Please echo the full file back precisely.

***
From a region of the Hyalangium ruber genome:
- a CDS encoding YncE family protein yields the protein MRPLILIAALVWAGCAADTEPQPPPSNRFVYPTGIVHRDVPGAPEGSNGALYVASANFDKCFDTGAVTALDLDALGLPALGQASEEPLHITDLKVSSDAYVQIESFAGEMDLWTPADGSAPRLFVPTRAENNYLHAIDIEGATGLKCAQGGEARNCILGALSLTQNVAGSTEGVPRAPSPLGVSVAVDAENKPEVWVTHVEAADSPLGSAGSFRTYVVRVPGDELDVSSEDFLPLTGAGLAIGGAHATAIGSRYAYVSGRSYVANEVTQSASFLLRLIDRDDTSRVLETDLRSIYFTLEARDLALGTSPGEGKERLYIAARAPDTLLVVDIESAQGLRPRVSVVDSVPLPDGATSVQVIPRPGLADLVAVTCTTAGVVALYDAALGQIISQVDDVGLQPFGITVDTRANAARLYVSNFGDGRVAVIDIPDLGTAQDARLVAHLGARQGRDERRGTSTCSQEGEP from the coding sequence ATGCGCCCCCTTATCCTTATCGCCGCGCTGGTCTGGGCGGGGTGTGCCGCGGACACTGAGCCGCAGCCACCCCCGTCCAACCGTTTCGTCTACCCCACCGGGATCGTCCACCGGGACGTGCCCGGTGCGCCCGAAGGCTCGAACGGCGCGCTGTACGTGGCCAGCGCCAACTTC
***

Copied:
From a region of the Hyalangium ruber genome:
- a CDS encoding YncE family protein yields the protein MRPLILIAALVWAGCAADTEPQPPPSNRFVYPTGIVHRDVPGAPEGSNGALYVASANFDKCFDTGAVTALDLDALGLPALGQASEEPLHITDLKVSSDAYVQIESFAGEMDLWTPADGSAPRLFVPTRAENNYLHAIDIEGATGLKCAQGGEARNCILGALSLTQNVAGSTEGVPRAPSPLGVSVAVDAENKPEVWVTHVEAADSPLGSAGSFRTYVVRVPGDELDVSSEDFLPLTGAGLAIGGAHATAIGSRYAYVSGRSYVANEVTQSASFLLRLIDRDDTSRVLETDLRSIYFTLEARDLALGTSPGEGKERLYIAARAPDTLLVVDIESAQGLRPRVSVVDSVPLPDGATSVQVIPRPGLADLVAVTCTTAGVVALYDAALGQIISQVDDVGLQPFGITVDTRANAARLYVSNFGDGRVAVIDIPDLGTAQDARLVAHLGARQGRDERRGTSTCSQEGEP from the coding sequence ATGCGCCCCCTTATCCTTATCGCCGCGCTGGTCTGGGCGGGGTGTGCCGCGGACACTGAGCCGCAGCCACCCCCGTCCAACCGTTTCGTCTACCCCACCGGGATCGTCCACCGGGACGTGCCCGGTGCGCCCGAAGGCTCGAACGGCGCGCTGTACGTGGCCAGCGCCAACTTC